2. Verifiable with no original research:
2a. it contains a list of all references (sources of information), presented in accordance with the layout style guideline.
2b. all in-line citations are from reliable sources, including those for direct quotations, statistics, published opinion, counter-intuitive or controversial statements that are challenged or likely to be challenged, and contentious material relating to living persons—science-based articles should follow the scientific citation guidelines.
2c. it contains no original research.
3. Broad in its coverage:
3a. it addresses the main aspects of the topic.
  • Yes, although it occurs to me that the section on the persecution of Jews could possibly do with being extended, given its importance. It is currently quite short.
3b. it stays focused on the topic without going into unnecessary detail (see summary style).
4. Neutral: it represents viewpoints fairly and without editorial bias, giving due weight to each.
5. Stable: it does not change significantly from day to day because of an ongoing edit war or content dispute.
6. Illustrated, if possible, by images:
6a. images are tagged with their copyright status, and valid fair use rationales are provided for non-free content.
6b. images are relevant to the topic, and have suitable captions.
7. Overall assessment.
  • Congratulations! I'm sorry it took so long to review & I wish you the best on your future contributions. Brigade Piron (talk) 16:15, 29 September 2013 (UTC)

Image discussion...[edit]

Hi Hchc. I just changed the picture on the article for Henry III of England but you reverted that edit, stating that "Doesn't actually show King John's lands in 1200 though, but rather Henry II's empire". Firstly I'd like to mention that I should have said c. 1199 when John came to the throne, not c. 1200. Anyway, the point of that picture in the article is to show the lands that John controlled. John controlled the lands shown in "Angevin Empire.svg" when he came to throne, not the vaguely drawn lands shown in the picture that was previously there. The only difference that is worth mentioning is that the borders of Normandy are very slightly different and presumably show the loss of the Norman Vexin or something. I can't even work it out though because that map is so vague. "Angevin Empire.svg" allows the reader to see exact borders and lands owned by John in a way which is far more useful. If you could enlighten me onto the exact reason you prefer the map currently on the page, and how it helps the text more than the map I chose, then perhaps I could be persuaded to agree. Thanks, SamWilson989 (talk) 18:12, 31 January 2015 (UTC) (NB:copied over from Hchc2009's talk page with consent of Sam)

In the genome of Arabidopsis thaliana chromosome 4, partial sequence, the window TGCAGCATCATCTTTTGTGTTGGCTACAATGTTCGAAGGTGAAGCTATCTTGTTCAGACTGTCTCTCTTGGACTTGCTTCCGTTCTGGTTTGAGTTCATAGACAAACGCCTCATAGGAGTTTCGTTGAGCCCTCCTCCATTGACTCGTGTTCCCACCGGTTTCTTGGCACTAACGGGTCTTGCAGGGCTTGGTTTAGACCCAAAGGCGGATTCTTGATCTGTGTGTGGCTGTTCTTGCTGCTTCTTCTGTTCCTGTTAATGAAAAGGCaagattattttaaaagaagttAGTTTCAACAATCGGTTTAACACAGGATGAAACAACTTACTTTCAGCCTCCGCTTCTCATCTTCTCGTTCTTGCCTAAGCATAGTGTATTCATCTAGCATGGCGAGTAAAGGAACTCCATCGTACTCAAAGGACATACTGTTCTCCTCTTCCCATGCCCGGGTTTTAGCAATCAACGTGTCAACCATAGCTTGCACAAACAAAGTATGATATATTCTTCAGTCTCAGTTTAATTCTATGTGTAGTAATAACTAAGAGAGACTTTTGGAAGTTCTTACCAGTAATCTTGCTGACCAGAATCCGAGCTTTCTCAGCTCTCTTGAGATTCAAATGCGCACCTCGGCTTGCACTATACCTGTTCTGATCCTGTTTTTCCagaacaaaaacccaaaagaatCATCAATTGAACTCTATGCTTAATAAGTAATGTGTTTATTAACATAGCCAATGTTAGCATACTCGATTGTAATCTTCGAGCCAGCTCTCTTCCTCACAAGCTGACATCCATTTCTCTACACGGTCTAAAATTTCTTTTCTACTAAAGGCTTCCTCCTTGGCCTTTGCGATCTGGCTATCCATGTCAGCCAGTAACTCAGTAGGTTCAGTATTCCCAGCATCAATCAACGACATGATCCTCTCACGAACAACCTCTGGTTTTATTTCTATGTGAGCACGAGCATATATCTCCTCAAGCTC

Sam, my thinking is that what the typical reader needs in the background is a simple graphic to explain the continental situation around the time of Henry III's birth, with only the main provinces and cities mentioned in this article on it. The more detailed map, showing the Angevin Empire under Henry II, wasn't designed to show John's possessions in 1200; it was designed to illustrate Henry II's possessions and claims earlier in the 12th century (thus the colour ranges etc.). Being detailed, it doesn't really help a reader instantly see what Henry III's father owned, and indeed takes a bit of reading/analysis - it's a relatively busy graphic. At first glance you might think that the English King claimed/owned Toulouse for example - this would be accurate for Henry II, but not for John. The more detailed map also isn't cited as being accurate for 1200, unlike the simpler version, which uses data specifically referenced to that date. Hchc2009 (talk) 10:59, 1 February 2015 (UTC)
I see what you're saying, the map I put up was a busy graphic. I would say that it is useful however to show the difference in authority that John had over certain areas. His authority over Brittany was weaker than his authority over Normandy, for example. I think if the simpler map could be edited in some way, I'm not sure how exactly, but just to show that difference in authority, and show the borders within John's continental domains, then that would be far more useful to a reader in showing that John's power was not the same in all areas, and by showing province borders, will aid the reader in knowing what area of Western France the text is referring to. Thanks, SamWilson989 (talk) 11:24, 1 February 2015 (UTC)
The colour coding in the complex map doesn't reflect any cited differences in levels of local authority though - as I drew the map, I'm pretty confident of this! :) I suspect that the simpler map could be improved however. Hchc2009 (talk) 11:40, 1 February 2015 (UTC)